Celtic Illumination, part 209, Poles apart.
It was quite obvious that the GST course had been cobbled together in the hope that what seemed to be half a dozen good ideas, if brought together, would form one huge big great idea. The language they used gave an indication of where they had gathered their good ideas from. We were to be processed through the course in groups of six known as ‘syndicates’, the same groupings used at Biggen Hill. In the old days when you were promoted you were given a slip of paper and sent to clothing stores where you were issued with your new rank. Now, you had to attend and successfully pass GST. The GST course was supposed to teach you about leadership and man management. Of course being the armed forces there was only one way to learn about man management and leadership and that was by marching.
It was quite similar to what was happening in civvie street, complete bullshit dressed up as professionalism, but there was one significant difference which did surprise me. In the old days you could wing your way through a course and then argue about your conduct or ability at the end, what they did at Hereford was to give each syndicate a Sergeant who monitored each activity and continually spoke into a dictaphone. This was a problem as every slight mistake you might make would be recorded, and as the notes from the dictaphone were typed up at the end of each day, they would be a hard and fixed record at the end of the course which would not allow much discussion.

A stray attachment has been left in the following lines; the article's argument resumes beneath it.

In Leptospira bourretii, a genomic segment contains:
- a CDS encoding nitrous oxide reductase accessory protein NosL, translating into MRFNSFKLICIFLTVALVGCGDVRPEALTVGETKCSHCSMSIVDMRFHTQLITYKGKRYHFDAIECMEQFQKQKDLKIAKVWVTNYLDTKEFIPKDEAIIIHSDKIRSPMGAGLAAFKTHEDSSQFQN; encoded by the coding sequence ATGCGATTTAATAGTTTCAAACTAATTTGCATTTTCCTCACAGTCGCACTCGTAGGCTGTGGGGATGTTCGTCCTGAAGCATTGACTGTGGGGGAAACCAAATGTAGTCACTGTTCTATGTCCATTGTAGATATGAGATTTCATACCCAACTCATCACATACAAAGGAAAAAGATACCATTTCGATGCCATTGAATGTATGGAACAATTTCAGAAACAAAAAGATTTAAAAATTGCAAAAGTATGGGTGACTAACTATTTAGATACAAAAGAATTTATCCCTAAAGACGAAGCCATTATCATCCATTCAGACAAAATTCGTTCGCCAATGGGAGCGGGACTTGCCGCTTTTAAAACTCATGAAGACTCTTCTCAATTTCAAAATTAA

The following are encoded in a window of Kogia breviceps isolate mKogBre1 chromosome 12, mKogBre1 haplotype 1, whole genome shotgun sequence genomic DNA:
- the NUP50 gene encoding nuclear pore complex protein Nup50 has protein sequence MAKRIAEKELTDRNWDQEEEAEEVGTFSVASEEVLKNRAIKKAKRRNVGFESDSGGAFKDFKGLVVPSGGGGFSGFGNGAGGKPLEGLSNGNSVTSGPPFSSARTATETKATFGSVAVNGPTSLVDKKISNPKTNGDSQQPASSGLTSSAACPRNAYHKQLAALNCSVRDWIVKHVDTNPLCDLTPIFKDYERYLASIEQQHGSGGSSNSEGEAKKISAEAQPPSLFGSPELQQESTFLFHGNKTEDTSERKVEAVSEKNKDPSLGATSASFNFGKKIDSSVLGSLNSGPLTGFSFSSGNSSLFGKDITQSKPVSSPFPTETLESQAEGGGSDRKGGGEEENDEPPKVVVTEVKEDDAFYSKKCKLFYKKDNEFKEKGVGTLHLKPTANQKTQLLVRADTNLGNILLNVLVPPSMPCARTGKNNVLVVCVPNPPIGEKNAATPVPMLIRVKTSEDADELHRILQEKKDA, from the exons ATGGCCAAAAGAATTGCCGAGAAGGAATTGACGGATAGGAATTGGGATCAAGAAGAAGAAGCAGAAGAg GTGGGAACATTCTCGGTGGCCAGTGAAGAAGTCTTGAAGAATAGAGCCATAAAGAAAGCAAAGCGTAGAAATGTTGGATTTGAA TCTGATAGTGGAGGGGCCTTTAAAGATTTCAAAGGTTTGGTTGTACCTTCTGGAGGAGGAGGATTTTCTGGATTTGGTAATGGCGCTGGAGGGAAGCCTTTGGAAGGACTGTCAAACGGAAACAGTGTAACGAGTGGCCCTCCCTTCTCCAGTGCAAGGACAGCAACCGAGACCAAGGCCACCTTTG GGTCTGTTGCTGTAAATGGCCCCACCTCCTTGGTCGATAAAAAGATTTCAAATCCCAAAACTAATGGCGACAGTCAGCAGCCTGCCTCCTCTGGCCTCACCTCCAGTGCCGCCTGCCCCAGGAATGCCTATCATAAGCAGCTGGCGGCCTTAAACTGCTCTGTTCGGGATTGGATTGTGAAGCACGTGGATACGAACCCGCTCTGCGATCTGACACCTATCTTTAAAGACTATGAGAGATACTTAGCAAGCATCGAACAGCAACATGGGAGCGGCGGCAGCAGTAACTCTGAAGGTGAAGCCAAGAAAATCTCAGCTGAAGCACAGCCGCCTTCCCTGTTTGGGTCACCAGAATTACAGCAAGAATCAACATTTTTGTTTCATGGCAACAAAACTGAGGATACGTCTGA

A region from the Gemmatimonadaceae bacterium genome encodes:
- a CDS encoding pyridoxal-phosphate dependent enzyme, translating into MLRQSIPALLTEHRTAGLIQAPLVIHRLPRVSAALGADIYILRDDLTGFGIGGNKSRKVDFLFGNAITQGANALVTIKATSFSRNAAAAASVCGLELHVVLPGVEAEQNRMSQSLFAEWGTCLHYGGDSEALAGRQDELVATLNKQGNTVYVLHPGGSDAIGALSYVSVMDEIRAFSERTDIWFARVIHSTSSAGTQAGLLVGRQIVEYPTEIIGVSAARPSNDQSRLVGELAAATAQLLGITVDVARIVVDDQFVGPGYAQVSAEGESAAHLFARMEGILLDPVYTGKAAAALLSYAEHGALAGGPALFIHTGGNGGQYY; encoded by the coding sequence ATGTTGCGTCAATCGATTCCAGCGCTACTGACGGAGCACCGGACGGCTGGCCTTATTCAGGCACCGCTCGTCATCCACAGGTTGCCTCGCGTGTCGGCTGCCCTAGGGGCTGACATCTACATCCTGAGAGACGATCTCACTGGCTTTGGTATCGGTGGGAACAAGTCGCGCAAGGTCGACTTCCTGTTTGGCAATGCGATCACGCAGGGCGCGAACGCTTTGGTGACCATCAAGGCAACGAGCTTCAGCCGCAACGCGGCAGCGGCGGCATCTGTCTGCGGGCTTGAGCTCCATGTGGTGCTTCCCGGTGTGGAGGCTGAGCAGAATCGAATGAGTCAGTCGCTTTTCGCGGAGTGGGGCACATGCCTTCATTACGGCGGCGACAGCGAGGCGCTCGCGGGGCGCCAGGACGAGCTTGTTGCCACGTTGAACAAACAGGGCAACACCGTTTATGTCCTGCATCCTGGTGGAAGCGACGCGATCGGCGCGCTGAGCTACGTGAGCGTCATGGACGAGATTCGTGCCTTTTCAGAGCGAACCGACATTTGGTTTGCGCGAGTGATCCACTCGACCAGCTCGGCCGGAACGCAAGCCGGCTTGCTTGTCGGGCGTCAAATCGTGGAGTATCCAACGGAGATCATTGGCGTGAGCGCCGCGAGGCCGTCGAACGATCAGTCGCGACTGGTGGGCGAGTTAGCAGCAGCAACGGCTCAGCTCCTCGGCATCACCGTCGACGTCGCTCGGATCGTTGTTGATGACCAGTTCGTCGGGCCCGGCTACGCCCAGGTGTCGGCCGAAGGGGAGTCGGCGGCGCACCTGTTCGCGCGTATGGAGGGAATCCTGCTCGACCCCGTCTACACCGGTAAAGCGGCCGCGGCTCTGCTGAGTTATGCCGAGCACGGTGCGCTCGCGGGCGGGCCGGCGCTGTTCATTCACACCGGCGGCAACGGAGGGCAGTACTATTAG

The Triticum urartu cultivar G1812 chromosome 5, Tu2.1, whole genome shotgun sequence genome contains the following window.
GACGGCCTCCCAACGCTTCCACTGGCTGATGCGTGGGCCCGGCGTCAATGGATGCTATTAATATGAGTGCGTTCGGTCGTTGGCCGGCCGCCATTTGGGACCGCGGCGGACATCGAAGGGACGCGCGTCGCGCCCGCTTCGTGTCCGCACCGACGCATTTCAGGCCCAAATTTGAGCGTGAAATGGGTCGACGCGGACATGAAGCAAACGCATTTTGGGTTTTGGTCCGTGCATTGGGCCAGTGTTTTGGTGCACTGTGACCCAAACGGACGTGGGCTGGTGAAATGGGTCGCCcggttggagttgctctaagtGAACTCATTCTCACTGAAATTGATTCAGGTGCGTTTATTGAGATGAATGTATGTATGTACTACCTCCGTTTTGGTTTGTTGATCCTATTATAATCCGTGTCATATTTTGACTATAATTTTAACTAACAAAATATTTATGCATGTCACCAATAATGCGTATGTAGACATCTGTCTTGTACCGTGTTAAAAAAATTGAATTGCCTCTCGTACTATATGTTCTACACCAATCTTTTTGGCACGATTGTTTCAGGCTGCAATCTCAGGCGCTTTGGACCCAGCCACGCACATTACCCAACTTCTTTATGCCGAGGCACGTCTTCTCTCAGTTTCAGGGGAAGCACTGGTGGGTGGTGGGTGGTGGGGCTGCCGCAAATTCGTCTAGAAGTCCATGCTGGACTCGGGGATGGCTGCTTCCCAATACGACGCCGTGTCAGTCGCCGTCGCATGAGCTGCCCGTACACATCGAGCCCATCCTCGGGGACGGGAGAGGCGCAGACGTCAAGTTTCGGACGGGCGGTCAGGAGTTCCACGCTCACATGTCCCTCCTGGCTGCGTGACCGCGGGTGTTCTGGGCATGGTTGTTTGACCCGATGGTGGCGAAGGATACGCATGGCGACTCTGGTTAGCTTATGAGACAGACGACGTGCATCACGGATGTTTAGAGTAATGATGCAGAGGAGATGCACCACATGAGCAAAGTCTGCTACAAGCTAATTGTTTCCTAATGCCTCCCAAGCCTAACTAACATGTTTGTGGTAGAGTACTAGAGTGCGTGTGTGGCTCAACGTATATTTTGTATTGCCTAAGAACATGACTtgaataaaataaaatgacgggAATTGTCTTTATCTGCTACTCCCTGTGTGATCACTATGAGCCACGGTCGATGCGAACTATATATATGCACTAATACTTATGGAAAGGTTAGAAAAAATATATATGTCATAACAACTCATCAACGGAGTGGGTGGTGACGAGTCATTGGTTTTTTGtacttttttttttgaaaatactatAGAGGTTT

There were the usual introductory methods where we each had to stand up and give a five minute presentation about some subject of our choice. I can’t remember what mine was about, probably something safe, unlike one fellow who spoke about free-fall donkey embalming. I understand they tightened it up so that you now have to give a talk on how your trade fits in to the delivery of air power. We were informed about the timetable for the course. There would be two practical leadership blocks. For each block we would each lead one exercise. For the first leadership block we would each be given a practical exercise; however we were supposed to learn from each exercise and therefore the standard would be expected to rise after each exercise. After the first block of exercises we would be graded, so the strongest leader would lead the first exercise in the second block, leaving the weakest leader to lead the final exercise.